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Finger pointing at child

The Blame Buster Exercise

I recently coached a family and found that one area they needed to shift was in pointing out the faults of one another in a blaming way. When blame is a normal part of a families' interactions, parents and children cannot deal with issues directly so results suffer.

When we discussed behavior that they wanted to see less of in the family, one person would always share who was the one that usually did it. I noticed that more time was spent assigning blame to another or deflecting the blame away from themselves than on the solution. When I pointed this out, they said it was usually the kids that did that. You got it, more blame.
   

We did an exercise I call the Blame Buster. It has a few purposes; to reduce the blaming by allowing the blamer to realize they blamed with a passive cue from someone else, and to then replace the behavior with an appropriate message that helps the family.

First, everyone points to someone they usually blame for something. As they point (and giggle) ask them to notice how many fingers are pointed to blame someone. Then have them look at how many fingers are pointed back at the blamer. This represents the responsibility we have for our own behavior. Once they realize see that blaming cover up taking responsibility for behavior, ask them to point the finger back to themselves. This is the moment they show that see they have blamed and are now going to focus on themselves.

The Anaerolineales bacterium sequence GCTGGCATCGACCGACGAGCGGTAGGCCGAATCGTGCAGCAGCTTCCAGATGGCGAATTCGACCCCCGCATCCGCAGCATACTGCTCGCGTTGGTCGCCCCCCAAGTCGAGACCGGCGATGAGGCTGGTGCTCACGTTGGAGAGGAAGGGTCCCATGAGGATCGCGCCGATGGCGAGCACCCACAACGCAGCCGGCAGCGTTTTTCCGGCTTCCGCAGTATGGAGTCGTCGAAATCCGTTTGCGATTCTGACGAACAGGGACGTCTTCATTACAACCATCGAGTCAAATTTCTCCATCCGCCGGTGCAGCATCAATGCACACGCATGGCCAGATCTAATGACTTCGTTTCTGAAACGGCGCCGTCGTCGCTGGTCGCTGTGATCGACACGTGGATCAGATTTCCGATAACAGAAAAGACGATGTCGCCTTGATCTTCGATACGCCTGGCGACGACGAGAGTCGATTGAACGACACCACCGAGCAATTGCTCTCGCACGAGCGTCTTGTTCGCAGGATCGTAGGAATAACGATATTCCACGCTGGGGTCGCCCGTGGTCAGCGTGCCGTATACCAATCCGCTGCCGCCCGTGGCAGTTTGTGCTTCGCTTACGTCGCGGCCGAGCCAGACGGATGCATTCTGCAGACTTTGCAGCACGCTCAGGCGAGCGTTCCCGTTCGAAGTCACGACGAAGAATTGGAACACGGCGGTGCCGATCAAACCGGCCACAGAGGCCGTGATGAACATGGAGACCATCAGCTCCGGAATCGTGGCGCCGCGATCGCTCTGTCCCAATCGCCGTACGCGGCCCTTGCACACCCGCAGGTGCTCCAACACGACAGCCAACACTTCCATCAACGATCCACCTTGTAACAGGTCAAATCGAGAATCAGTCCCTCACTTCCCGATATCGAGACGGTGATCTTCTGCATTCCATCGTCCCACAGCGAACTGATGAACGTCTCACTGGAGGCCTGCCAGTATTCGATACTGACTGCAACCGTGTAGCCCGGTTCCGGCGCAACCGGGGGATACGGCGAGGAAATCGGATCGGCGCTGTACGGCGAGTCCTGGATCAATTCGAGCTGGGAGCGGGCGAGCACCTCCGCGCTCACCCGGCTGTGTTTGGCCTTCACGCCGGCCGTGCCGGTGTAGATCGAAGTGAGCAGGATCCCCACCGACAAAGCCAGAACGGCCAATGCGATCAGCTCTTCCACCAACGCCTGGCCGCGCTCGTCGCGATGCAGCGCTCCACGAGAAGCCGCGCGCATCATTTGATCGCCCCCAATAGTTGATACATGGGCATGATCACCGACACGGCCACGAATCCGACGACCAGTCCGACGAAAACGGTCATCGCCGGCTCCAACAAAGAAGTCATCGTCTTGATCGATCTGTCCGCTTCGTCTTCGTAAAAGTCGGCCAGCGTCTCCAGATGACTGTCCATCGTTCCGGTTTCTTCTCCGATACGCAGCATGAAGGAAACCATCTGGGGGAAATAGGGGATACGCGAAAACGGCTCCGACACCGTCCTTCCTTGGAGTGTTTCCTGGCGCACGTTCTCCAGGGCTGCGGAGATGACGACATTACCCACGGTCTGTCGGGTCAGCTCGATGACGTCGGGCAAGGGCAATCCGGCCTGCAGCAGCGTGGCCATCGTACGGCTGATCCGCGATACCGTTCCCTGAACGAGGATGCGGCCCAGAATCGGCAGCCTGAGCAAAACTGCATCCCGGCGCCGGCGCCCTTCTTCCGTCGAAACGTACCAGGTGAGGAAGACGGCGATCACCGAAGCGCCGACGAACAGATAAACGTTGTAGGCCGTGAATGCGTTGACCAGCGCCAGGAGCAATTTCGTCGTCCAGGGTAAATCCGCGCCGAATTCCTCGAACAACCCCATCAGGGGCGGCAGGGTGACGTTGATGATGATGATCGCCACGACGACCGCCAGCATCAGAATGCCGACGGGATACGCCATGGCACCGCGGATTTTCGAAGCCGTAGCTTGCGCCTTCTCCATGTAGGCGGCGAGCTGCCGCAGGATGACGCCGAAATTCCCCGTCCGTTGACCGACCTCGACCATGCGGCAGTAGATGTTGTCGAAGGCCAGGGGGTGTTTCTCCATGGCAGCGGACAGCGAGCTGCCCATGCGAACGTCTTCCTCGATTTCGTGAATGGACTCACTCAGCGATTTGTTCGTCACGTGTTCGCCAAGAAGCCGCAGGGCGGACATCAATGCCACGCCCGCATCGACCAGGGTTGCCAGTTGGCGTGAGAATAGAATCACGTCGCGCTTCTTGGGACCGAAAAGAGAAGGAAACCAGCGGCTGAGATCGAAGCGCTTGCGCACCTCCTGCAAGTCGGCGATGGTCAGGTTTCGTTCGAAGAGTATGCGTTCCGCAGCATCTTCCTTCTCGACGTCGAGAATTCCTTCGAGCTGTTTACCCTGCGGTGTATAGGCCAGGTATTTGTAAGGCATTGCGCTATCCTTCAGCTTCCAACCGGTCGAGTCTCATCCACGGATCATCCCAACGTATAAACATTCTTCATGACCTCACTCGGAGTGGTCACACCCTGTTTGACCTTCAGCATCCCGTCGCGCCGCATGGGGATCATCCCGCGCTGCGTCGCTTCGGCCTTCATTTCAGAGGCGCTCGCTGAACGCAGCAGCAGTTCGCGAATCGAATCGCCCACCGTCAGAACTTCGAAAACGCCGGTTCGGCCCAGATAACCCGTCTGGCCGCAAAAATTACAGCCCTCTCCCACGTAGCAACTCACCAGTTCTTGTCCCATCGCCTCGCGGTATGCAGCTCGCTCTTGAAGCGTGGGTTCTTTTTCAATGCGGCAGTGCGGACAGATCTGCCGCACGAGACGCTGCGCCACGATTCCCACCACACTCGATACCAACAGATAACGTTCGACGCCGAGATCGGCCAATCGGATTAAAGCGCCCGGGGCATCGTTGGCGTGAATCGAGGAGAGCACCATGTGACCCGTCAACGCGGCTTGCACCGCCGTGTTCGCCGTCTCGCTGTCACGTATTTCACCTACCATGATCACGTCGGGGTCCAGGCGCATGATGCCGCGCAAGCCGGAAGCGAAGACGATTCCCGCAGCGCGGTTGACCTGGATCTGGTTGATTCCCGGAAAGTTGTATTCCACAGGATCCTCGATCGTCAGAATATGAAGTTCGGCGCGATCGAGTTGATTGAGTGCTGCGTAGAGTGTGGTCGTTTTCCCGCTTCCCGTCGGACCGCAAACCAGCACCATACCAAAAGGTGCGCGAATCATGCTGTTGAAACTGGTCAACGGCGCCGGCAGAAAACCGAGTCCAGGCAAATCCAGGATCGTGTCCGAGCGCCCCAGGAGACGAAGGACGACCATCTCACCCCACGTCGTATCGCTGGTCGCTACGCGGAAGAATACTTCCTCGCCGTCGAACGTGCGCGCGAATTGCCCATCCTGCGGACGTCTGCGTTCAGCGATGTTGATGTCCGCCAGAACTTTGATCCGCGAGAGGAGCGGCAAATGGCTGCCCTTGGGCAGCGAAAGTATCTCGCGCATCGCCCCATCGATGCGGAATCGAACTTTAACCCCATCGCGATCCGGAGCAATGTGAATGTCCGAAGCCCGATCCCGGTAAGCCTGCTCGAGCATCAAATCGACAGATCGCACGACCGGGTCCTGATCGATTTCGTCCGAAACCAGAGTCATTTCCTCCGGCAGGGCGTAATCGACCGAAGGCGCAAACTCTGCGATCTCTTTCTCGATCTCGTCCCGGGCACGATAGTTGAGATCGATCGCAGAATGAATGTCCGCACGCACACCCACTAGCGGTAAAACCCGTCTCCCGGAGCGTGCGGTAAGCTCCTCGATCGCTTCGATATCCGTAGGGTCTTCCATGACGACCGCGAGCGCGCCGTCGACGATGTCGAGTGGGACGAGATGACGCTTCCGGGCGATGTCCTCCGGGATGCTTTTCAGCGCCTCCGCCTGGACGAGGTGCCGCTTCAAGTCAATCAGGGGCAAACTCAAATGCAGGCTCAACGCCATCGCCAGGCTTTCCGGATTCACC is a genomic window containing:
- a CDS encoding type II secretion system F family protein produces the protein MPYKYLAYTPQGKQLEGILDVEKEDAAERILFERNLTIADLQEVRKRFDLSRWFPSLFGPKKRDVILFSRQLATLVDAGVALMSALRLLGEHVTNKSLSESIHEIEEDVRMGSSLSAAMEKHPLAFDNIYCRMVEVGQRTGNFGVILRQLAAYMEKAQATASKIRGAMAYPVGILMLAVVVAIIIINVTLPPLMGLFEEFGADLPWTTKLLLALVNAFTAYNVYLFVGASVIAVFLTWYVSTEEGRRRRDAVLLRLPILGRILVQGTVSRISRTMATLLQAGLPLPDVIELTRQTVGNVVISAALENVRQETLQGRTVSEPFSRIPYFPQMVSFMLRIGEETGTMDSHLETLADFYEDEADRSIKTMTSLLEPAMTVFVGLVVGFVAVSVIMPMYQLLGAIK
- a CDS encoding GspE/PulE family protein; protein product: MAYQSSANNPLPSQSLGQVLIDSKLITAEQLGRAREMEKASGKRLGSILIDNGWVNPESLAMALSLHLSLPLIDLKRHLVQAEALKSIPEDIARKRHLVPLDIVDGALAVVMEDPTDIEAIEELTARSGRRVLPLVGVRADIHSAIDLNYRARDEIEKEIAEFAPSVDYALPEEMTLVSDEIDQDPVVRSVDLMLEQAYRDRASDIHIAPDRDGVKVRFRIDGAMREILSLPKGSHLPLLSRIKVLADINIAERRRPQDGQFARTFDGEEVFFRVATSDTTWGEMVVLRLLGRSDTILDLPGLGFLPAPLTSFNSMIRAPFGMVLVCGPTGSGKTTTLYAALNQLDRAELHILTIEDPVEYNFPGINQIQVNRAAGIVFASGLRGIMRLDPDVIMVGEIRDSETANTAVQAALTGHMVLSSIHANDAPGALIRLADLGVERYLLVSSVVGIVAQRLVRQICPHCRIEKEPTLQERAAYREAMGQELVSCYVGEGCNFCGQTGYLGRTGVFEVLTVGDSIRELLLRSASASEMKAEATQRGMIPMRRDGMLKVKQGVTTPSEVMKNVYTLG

Secondly, set up a game going forward that catches and corrects blaming in a non-confronting way. If someone blames you, you just stay quiet, look at their eyes and wait until they notice. Once they notice they point to themselves and say, "Sorry I blamed and thanks for helping me notice."

Imagine setting up an Agreement to pick up after yourself but getting derailed when a child points out that your car is a mess. This type of interaction is not productive or appropriate, and faced with this blame, a parent can only do their best. Parents who members of the Parent Coaching Hotline have improved their best, and can respond respectfully yet teach a powerful lesson.

 
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